::: nBlog :::
After visiting Mexico alongside top Finnish defence companies, I started to resurrect an old idea about smart and connected.. guns. Although technology has evolved decently what comes to ammunition (there are now even .50 cal guided bullets), the lone rifle, be it designed for hunting or for the military, is quite similar to its ancestor some hundred years ago.
Guns are dangerous (when used by untrained and/or unauthorized people) and expensive. Therefore making them safer, more reliable and smarter by using spimes is very plausible.
Some manufacturers already test guns which require owner’s finger- or palmprint to operate. However, I have not seen a gun with even a rudimentary digital twin yet. One of the issues is that adding any computing or logic to the gun requires power, which easily means a battery. This in turn adds quite some cost to lifecycle management, as even lithium batteries have to be replaced after some 5 years. This might be practical for a recreational hunter like me, but for a combat unit with thousands of guns this would mean signifcant headache.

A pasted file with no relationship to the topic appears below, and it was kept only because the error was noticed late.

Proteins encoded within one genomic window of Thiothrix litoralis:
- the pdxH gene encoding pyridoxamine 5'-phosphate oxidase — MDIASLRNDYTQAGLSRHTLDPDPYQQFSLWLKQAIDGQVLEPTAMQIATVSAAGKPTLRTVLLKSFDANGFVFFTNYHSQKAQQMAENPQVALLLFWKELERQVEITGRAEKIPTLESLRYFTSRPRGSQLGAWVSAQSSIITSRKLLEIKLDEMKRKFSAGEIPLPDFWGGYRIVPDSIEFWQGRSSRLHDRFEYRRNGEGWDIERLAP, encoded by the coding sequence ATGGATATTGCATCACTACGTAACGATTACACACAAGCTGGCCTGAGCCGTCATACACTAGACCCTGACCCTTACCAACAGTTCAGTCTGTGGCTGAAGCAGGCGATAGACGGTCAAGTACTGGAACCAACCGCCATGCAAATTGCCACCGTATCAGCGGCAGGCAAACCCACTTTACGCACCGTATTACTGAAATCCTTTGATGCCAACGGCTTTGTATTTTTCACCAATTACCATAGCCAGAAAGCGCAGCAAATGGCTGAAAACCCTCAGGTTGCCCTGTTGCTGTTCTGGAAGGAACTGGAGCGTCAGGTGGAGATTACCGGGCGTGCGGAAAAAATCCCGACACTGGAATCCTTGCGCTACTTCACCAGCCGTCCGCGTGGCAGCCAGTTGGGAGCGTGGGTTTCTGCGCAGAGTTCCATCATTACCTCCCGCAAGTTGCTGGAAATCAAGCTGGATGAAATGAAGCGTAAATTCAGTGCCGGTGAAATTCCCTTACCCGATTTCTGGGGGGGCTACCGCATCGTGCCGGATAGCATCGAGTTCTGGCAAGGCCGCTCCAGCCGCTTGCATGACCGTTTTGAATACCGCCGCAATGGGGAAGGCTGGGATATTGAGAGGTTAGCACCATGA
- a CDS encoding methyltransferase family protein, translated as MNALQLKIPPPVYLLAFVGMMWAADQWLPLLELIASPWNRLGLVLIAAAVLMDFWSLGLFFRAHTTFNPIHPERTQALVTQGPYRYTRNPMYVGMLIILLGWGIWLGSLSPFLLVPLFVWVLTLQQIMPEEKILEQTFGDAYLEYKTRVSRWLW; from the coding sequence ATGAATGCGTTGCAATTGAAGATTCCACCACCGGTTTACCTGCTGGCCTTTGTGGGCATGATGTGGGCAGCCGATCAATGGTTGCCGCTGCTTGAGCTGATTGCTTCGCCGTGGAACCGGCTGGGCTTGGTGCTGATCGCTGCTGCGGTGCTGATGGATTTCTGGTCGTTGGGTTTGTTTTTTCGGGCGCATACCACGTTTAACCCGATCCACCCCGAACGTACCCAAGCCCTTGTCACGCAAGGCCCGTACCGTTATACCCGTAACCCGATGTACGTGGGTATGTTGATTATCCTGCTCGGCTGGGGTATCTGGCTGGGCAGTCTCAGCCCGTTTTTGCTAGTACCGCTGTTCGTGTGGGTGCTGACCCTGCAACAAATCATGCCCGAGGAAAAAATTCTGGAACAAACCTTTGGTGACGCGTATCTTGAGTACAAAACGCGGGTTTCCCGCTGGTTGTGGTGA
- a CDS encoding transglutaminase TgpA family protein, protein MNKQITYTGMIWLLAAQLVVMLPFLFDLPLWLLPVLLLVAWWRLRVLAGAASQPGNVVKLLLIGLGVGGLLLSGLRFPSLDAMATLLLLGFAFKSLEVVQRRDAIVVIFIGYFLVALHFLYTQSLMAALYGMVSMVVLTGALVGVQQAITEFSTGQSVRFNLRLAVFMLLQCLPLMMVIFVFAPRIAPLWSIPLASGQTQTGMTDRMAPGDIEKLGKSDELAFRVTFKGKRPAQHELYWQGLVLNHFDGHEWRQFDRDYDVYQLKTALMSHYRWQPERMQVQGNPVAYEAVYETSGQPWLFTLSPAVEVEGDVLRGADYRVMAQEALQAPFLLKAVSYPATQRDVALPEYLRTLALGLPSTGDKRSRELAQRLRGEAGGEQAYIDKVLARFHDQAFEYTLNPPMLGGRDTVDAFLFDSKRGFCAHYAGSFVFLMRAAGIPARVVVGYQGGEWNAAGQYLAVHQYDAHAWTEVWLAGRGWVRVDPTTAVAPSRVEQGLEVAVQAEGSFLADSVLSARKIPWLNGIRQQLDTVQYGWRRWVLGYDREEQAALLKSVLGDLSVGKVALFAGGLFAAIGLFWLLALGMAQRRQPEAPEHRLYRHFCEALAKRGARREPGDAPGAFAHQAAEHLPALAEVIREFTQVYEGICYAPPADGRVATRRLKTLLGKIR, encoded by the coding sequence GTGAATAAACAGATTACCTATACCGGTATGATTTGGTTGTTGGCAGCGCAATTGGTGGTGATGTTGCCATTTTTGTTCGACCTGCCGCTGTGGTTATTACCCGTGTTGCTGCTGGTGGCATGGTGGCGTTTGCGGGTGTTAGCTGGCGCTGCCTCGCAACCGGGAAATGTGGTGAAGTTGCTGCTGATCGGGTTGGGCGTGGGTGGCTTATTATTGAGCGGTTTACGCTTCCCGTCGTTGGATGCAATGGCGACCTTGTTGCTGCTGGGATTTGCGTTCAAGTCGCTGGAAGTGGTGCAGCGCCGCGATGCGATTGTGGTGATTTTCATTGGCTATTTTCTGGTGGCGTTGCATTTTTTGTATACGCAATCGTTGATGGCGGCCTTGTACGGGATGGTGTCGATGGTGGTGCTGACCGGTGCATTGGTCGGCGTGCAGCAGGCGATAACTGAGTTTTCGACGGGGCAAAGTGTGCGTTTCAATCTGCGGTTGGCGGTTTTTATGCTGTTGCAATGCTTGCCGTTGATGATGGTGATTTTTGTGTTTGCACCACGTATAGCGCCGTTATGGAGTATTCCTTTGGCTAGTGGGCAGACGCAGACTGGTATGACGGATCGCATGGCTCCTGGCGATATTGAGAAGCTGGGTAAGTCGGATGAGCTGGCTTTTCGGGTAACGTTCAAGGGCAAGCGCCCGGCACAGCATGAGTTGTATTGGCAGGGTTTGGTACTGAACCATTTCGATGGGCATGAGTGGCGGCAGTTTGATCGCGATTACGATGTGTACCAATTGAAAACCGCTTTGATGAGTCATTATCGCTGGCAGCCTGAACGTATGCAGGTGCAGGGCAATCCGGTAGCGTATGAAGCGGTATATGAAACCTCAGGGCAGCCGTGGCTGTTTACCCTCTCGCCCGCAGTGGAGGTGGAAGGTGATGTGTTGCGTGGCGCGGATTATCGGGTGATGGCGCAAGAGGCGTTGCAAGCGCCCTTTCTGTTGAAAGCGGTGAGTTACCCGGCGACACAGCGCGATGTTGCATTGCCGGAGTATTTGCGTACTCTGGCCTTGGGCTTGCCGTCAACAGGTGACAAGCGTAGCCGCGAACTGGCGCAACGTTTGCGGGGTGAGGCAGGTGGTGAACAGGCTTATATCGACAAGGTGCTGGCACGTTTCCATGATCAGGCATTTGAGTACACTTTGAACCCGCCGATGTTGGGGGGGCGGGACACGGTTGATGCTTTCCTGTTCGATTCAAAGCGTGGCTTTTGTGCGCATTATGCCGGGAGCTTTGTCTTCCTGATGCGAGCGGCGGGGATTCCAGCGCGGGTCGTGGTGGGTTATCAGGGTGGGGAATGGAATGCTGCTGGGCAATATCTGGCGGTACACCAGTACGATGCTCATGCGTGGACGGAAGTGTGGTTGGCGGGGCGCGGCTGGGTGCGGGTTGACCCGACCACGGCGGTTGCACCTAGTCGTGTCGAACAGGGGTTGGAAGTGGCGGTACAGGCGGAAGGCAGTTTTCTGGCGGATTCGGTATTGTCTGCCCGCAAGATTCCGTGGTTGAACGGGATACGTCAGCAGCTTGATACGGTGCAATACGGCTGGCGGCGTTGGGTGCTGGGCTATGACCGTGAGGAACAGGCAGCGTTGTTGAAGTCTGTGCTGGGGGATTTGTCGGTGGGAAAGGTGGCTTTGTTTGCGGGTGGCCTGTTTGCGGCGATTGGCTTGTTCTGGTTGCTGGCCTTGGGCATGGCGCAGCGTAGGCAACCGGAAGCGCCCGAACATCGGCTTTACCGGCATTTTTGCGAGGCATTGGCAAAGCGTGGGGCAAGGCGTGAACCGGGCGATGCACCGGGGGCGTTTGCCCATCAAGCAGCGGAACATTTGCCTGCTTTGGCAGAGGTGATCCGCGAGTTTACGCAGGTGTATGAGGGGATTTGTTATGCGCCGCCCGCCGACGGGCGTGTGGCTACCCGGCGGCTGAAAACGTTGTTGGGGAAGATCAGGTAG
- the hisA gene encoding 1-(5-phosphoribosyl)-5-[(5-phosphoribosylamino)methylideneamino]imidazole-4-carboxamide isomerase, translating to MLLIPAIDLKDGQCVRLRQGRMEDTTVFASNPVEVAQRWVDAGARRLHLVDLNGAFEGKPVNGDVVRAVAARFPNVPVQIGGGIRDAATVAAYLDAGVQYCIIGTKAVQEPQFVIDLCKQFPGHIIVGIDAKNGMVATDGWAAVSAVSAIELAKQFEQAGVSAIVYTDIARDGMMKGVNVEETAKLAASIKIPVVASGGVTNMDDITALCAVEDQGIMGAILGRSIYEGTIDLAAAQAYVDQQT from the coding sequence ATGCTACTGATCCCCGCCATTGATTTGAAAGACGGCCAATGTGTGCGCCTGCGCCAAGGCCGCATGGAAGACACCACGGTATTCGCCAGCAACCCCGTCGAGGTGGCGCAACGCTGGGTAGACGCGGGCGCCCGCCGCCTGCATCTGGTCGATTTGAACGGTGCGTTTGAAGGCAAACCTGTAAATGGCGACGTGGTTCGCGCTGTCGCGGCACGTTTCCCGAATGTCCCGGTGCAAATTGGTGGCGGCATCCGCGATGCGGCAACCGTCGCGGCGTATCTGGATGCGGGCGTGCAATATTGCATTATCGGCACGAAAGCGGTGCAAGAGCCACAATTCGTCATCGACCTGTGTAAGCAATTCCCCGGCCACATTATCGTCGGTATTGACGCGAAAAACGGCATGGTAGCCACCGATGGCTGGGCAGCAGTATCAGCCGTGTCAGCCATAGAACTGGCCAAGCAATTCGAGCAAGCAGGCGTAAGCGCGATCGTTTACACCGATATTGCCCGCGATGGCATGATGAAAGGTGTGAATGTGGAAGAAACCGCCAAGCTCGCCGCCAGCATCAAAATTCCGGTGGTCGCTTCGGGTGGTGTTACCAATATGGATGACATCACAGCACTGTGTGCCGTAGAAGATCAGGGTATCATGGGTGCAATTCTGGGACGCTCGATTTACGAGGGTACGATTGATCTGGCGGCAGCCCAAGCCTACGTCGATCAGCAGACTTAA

Connecting things or guns to create digital twins and spimes can, however, be done with minimum or no local power requirements. One way is RFID, which could easily be embedded to e.g. locks and cartridges. Collecting usage data only when guns are stored, using e.g. active RFID beam at the garrison, would already create a basis for the gun manufacturer to provide preventive maintenance and adaptive service operations on demand.
When the power issue can be solved with e.g. tiny compressed gas generator using supercapacitors, adding more power hungry functions like real-time connectivity, GPS, sight camera and user recognition becomes lot easier.
On the administrative side, the ability to remotely track and lock stolen or otherwise illegally used guns would save lives, while hunters, soldiers and police officers would have their tools better maintained.
Let’s see who is the first manufacturer who takes the digital step.